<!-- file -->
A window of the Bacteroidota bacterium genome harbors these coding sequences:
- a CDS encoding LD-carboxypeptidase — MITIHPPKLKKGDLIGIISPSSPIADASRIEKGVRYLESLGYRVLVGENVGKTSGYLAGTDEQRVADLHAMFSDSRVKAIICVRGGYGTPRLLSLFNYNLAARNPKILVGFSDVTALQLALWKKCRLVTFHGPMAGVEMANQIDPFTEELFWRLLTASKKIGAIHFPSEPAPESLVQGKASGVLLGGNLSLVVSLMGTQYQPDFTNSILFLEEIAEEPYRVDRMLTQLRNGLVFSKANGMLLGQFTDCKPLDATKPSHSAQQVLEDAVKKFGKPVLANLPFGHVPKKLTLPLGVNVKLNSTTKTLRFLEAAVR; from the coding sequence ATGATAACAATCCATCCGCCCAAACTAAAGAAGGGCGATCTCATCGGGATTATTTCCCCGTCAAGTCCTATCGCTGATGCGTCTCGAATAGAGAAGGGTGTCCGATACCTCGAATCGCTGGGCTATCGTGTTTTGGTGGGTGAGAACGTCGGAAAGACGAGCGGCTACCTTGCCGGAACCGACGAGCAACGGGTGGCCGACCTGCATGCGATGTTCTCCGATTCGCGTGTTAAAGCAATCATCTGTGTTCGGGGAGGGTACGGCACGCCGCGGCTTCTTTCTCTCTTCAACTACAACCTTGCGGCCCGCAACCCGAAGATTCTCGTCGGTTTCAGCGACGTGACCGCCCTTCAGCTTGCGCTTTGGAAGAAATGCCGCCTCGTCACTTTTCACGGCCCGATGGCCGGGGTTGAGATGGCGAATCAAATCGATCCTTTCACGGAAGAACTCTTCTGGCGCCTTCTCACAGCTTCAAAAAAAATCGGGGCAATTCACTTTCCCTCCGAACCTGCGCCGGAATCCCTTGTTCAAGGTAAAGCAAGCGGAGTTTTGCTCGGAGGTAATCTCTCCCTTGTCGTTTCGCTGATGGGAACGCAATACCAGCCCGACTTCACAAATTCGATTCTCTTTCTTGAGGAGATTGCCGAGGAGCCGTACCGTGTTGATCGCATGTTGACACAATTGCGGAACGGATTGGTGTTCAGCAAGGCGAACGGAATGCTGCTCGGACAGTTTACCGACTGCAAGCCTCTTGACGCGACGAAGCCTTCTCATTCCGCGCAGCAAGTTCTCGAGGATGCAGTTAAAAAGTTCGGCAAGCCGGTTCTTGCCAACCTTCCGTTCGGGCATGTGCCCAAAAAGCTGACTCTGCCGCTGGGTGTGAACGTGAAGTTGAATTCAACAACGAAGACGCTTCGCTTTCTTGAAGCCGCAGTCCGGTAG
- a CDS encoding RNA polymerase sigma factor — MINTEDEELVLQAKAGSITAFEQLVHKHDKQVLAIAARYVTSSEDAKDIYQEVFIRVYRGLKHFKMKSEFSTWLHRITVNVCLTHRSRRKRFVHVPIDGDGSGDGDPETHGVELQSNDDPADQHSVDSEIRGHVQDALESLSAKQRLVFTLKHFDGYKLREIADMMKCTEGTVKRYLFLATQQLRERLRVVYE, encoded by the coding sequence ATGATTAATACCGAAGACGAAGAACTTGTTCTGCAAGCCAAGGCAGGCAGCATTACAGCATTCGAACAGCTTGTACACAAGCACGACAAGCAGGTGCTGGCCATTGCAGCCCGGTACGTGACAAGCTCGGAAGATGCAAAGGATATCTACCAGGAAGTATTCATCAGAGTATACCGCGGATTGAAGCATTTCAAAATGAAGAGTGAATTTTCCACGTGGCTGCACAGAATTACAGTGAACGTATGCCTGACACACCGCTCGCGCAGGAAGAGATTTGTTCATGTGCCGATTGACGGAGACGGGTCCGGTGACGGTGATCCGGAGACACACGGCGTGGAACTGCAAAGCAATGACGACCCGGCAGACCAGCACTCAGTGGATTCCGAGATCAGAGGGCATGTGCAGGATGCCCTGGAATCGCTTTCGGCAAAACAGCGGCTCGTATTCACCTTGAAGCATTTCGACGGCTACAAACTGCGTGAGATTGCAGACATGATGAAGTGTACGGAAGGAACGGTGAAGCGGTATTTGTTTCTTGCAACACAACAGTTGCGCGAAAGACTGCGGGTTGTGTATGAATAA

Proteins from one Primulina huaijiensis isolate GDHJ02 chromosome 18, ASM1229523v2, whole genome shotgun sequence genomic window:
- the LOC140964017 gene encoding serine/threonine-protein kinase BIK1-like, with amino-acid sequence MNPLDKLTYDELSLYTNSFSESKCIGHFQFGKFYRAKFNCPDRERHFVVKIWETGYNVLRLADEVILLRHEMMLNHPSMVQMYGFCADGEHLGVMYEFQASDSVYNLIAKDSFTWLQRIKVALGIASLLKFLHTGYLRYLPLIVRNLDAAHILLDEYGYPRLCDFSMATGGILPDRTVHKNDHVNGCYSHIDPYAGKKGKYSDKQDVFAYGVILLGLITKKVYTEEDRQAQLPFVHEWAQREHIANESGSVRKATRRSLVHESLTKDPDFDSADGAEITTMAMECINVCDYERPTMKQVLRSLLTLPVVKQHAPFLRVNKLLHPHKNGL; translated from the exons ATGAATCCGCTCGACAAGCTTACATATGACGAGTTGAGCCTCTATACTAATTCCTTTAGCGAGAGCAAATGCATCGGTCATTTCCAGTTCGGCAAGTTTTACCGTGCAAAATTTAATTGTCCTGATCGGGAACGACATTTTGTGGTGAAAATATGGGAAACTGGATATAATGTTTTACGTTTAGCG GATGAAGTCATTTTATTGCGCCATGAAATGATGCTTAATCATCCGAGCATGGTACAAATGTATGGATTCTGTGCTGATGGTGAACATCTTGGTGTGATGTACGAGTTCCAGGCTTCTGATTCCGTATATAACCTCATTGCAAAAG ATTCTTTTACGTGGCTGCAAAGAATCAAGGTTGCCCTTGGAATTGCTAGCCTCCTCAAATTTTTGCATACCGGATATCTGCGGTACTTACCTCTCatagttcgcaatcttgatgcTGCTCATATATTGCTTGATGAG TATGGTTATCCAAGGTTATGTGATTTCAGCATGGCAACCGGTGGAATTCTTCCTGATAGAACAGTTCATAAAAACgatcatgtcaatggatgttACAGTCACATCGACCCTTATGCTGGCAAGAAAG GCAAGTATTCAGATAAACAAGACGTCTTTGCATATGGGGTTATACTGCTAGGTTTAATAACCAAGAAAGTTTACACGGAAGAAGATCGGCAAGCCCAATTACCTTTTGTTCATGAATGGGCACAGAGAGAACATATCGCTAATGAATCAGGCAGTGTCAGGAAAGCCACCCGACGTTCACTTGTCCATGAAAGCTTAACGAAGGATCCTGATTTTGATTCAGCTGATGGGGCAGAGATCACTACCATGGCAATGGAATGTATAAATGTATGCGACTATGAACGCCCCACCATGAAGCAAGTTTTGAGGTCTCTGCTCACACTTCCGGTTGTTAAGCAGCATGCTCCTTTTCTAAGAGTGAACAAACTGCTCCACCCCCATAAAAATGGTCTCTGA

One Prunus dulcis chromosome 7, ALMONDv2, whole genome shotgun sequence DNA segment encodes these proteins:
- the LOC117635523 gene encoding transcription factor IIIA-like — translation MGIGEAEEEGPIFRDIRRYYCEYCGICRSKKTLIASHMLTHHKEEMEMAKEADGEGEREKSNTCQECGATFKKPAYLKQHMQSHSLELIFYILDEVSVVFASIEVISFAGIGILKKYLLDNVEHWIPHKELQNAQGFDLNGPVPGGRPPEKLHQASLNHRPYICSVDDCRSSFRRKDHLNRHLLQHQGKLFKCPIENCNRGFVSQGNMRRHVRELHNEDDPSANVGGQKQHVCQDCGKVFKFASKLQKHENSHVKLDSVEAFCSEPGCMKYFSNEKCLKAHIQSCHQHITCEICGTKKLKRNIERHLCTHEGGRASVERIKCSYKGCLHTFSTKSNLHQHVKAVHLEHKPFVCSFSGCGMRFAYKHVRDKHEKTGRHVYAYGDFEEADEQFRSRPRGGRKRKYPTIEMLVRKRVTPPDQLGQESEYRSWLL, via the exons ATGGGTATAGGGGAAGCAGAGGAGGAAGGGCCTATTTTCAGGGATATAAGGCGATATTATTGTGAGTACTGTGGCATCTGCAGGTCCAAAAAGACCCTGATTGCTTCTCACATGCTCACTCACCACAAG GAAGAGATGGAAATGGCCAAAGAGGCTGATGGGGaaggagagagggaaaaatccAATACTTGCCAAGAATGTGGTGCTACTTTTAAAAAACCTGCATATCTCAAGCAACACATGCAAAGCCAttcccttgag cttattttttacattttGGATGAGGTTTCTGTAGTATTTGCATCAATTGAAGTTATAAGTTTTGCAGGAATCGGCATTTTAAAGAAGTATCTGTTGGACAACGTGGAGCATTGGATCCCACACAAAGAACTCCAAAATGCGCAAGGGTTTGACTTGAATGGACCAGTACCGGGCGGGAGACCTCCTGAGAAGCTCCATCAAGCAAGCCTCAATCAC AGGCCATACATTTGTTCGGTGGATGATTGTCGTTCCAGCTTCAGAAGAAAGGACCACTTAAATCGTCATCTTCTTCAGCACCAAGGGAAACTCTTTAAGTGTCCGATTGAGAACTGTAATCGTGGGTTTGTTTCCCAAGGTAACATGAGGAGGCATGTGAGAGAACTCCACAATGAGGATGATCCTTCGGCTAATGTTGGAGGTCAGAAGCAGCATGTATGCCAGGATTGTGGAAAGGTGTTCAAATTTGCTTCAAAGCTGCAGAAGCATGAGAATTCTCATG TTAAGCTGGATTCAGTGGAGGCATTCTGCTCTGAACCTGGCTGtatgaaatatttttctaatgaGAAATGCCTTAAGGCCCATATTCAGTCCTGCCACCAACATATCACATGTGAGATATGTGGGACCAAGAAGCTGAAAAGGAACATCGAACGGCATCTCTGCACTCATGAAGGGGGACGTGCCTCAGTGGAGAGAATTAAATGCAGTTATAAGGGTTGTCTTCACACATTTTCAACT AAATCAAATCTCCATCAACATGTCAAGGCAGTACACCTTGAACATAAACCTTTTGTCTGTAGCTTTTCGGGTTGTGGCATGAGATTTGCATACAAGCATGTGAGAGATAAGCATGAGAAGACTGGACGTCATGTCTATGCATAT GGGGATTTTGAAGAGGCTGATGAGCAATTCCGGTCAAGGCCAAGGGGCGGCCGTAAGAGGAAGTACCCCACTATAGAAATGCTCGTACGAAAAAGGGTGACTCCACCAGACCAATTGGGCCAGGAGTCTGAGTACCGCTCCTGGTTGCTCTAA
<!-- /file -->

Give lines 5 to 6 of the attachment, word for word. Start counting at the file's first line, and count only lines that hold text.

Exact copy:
- the LOC140964017 gene encoding serine/threonine-protein kinase BIK1-like, with amino-acid sequence MNPLDKLTYDELSLYTNSFSESKCIGHFQFGKFYRAKFNCPDRERHFVVKIWETGYNVLRLADEVILLRHEMMLNHPSMVQMYGFCADGEHLGVMYEFQASDSVYNLIAKDSFTWLQRIKVALGIASLLKFLHTGYLRYLPLIVRNLDAAHILLDEYGYPRLCDFSMATGGILPDRTVHKNDHVNGCYSHIDPYAGKKGKYSDKQDVFAYGVILLGLITKKVYTEEDRQAQLPFVHEWAQREHIANESGSVRKATRRSLVHESLTKDPDFDSADGAEITTMAMECINVCDYERPTMKQVLRSLLTLPVVKQHAPFLRVNKLLHPHKNGL; translated from the exons ATGAATCCGCTCGACAAGCTTACATATGACGAGTTGAGCCTCTATACTAATTCCTTTAGCGAGAGCAAATGCATCGGTCATTTCCAGTTCGGCAAGTTTTACCGTGCAAAATTTAATTGTCCTGATCGGGAACGACATTTTGTGGTGAAAATATGGGAAACTGGATATAATGTTTTACGTTTAGCG GATGAAGTCATTTTATTGCGCCATGAAATGATGCTTAATCATCCGAGCATGGTACAAATGTATGGATTCTGTGCTGATGGTGAACATCTTGGTGTGATGTACGAGTTCCAGGCTTCTGATTCCGTATATAACCTCATTGCAAAAG ATTCTTTTACGTGGCTGCAAAGAATCAAGGTTGCCCTTGGAATTGCTAGCCTCCTCAAATTTTTGCATACCGGATATCTGCGGTACTTACCTCTCatagttcgcaatcttgatgcTGCTCATATATTGCTTGATGAG TATGGTTATCCAAGGTTATGTGATTTCAGCATGGCAACCGGTGGAATTCTTCCTGATAGAACAGTTCATAAAAACgatcatgtcaatggatgttACAGTCACATCGACCCTTATGCTGGCAAGAAAG GCAAGTATTCAGATAAACAAGACGTCTTTGCATATGGGGTTATACTGCTAGGTTTAATAACCAAGAAAGTTTACACGGAAGAAGATCGGCAAGCCCAATTACCTTTTGTTCATGAATGGGCACAGAGAGAACATATCGCTAATGAATCAGGCAGTGTCAGGAAAGCCACCCGACGTTCACTTGTCCATGAAAGCTTAACGAAGGATCCTGATTTTGATTCAGCTGATGGGGCAGAGATCACTACCATGGCAATGGAATGTATAAATGTATGCGACTATGAACGCCCCACCATGAAGCAAGTTTTGAGGTCTCTGCTCACACTTCCGGTTGTTAAGCAGCATGCTCCTTTTCTAAGAGTGAACAAACTGCTCCACCCCCATAAAAATGGTCTCTGA

One Prunus dulcis chromosome 7, ALMONDv2, whole genome shotgun sequence DNA segment encodes these proteins: